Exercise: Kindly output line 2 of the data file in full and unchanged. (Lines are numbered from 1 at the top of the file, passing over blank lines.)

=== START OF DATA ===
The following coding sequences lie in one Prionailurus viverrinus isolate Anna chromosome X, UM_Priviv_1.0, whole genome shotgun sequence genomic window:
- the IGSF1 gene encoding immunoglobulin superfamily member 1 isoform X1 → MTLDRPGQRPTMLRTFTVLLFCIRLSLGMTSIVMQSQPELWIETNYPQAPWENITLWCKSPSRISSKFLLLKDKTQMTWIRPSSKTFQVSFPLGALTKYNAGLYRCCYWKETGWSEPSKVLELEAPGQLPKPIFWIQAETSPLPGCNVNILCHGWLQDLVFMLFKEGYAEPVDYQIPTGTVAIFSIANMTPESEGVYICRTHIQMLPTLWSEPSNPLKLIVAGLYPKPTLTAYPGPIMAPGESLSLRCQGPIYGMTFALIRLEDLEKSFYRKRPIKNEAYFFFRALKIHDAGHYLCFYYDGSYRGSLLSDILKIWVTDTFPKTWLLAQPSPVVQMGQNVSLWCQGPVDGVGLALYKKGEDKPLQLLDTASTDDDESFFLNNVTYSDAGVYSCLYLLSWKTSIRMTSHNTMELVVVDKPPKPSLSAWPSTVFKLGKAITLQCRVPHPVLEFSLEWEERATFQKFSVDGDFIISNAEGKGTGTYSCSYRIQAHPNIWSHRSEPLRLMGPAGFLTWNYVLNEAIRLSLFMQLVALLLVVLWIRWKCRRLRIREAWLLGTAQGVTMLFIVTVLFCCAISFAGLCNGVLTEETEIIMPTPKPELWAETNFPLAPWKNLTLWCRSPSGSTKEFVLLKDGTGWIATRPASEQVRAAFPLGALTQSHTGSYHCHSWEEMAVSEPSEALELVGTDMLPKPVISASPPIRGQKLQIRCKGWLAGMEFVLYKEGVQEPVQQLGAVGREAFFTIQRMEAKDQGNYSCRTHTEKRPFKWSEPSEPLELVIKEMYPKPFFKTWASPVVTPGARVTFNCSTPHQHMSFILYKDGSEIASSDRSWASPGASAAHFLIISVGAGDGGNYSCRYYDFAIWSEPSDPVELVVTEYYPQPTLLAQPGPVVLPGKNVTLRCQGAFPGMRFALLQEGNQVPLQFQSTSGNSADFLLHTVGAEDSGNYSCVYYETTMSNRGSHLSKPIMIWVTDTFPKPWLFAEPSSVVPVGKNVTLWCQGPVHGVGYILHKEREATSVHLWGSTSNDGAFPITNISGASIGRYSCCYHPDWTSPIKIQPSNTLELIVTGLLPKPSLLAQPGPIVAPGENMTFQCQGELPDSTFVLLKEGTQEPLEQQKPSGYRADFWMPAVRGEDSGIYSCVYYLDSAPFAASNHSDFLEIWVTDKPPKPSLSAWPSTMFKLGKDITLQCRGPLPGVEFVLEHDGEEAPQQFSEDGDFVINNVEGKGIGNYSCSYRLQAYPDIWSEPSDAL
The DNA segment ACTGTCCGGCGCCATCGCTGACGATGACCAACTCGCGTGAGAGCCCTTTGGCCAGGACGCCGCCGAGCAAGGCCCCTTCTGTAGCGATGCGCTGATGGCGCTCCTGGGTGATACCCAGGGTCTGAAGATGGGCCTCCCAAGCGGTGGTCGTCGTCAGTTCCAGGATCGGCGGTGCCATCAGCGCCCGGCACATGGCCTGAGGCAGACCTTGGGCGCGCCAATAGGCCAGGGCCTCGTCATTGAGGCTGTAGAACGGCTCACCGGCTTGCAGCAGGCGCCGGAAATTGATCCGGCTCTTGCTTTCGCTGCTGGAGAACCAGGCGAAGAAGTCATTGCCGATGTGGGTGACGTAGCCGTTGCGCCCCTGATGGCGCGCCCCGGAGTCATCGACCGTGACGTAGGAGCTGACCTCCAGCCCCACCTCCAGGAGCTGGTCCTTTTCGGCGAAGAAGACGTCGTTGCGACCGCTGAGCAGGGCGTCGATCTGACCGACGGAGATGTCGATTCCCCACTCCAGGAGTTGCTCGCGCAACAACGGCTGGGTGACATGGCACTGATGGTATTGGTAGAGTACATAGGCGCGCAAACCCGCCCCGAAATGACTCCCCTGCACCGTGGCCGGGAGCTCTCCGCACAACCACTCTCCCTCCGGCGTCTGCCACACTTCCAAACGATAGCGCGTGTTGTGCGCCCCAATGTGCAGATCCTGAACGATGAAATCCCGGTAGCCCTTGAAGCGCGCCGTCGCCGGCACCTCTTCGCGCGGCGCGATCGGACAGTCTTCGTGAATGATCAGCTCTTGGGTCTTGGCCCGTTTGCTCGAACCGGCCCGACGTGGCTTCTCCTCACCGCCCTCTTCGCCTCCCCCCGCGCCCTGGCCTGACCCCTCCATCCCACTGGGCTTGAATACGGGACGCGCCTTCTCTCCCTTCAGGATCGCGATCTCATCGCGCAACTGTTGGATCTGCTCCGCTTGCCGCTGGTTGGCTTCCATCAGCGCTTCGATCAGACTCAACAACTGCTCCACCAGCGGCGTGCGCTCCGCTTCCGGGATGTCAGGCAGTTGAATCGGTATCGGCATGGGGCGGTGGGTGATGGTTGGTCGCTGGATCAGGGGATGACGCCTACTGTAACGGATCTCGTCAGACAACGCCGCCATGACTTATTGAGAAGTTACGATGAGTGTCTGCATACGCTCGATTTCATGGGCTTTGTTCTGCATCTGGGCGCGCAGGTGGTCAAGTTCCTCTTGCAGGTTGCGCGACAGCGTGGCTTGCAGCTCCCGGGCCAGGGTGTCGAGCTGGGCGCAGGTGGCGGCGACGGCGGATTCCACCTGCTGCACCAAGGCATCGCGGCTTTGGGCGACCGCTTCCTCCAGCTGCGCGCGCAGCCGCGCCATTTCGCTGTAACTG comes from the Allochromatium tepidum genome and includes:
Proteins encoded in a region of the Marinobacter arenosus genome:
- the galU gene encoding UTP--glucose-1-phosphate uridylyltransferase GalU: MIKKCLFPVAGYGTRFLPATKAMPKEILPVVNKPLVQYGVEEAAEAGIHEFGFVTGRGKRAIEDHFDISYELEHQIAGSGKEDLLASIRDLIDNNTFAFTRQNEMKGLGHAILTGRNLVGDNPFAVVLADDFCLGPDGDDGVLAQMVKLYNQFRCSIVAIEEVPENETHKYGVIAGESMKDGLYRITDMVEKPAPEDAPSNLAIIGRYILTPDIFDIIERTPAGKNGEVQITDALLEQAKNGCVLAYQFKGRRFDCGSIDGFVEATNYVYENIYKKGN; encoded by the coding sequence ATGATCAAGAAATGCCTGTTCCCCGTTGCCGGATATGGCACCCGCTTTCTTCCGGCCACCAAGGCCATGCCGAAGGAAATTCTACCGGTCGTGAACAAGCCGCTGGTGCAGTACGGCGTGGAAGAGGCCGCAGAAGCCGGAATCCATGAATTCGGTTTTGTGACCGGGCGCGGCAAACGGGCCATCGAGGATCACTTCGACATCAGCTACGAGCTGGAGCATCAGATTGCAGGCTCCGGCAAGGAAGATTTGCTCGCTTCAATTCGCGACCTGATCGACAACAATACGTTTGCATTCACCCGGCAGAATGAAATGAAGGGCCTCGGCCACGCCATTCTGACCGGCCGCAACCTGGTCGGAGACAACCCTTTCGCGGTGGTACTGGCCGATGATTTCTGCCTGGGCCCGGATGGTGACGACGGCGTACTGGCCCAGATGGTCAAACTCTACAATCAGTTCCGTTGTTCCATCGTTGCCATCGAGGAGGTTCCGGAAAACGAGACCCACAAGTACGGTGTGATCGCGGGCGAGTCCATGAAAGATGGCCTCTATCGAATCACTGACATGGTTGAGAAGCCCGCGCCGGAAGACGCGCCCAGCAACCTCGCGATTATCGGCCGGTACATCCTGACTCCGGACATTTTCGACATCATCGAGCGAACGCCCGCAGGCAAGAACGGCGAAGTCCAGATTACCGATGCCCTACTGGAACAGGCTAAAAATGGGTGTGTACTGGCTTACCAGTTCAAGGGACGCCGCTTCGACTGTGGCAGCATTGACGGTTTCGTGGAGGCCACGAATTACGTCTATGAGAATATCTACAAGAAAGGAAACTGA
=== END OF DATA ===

- the IGSF1 gene encoding immunoglobulin superfamily member 1 isoform X1 → MTLDRPGQRPTMLRTFTVLLFCIRLSLGMTSIVMQSQPELWIETNYPQAPWENITLWCKSPSRISSKFLLLKDKTQMTWIRPSSKTFQVSFPLGALTKYNAGLYRCCYWKETGWSEPSKVLELEAPGQLPKPIFWIQAETSPLPGCNVNILCHGWLQDLVFMLFKEGYAEPVDYQIPTGTVAIFSIANMTPESEGVYICRTHIQMLPTLWSEPSNPLKLIVAGLYPKPTLTAYPGPIMAPGESLSLRCQGPIYGMTFALIRLEDLEKSFYRKRPIKNEAYFFFRALKIHDAGHYLCFYYDGSYRGSLLSDILKIWVTDTFPKTWLLAQPSPVVQMGQNVSLWCQGPVDGVGLALYKKGEDKPLQLLDTASTDDDESFFLNNVTYSDAGVYSCLYLLSWKTSIRMTSHNTMELVVVDKPPKPSLSAWPSTVFKLGKAITLQCRVPHPVLEFSLEWEERATFQKFSVDGDFIISNAEGKGTGTYSCSYRIQAHPNIWSHRSEPLRLMGPAGFLTWNYVLNEAIRLSLFMQLVALLLVVLWIRWKCRRLRIREAWLLGTAQGVTMLFIVTVLFCCAISFAGLCNGVLTEETEIIMPTPKPELWAETNFPLAPWKNLTLWCRSPSGSTKEFVLLKDGTGWIATRPASEQVRAAFPLGALTQSHTGSYHCHSWEEMAVSEPSEALELVGTDMLPKPVISASPPIRGQKLQIRCKGWLAGMEFVLYKEGVQEPVQQLGAVGREAFFTIQRMEAKDQGNYSCRTHTEKRPFKWSEPSEPLELVIKEMYPKPFFKTWASPVVTPGARVTFNCSTPHQHMSFILYKDGSEIASSDRSWASPGASAAHFLIISVGAGDGGNYSCRYYDFAIWSEPSDPVELVVTEYYPQPTLLAQPGPVVLPGKNVTLRCQGAFPGMRFALLQEGNQVPLQFQSTSGNSADFLLHTVGAEDSGNYSCVYYETTMSNRGSHLSKPIMIWVTDTFPKPWLFAEPSSVVPVGKNVTLWCQGPVHGVGYILHKEREATSVHLWGSTSNDGAFPITNISGASIGRYSCCYHPDWTSPIKIQPSNTLELIVTGLLPKPSLLAQPGPIVAPGENMTFQCQGELPDSTFVLLKEGTQEPLEQQKPSGYRADFWMPAVRGEDSGIYSCVYYLDSAPFAASNHSDFLEIWVTDKPPKPSLSAWPSTMFKLGKDITLQCRGPLPGVEFVLEHDGEEAPQQFSEDGDFVINNVEGKGIGNYSCSYRLQAYPDIWSEPSDAL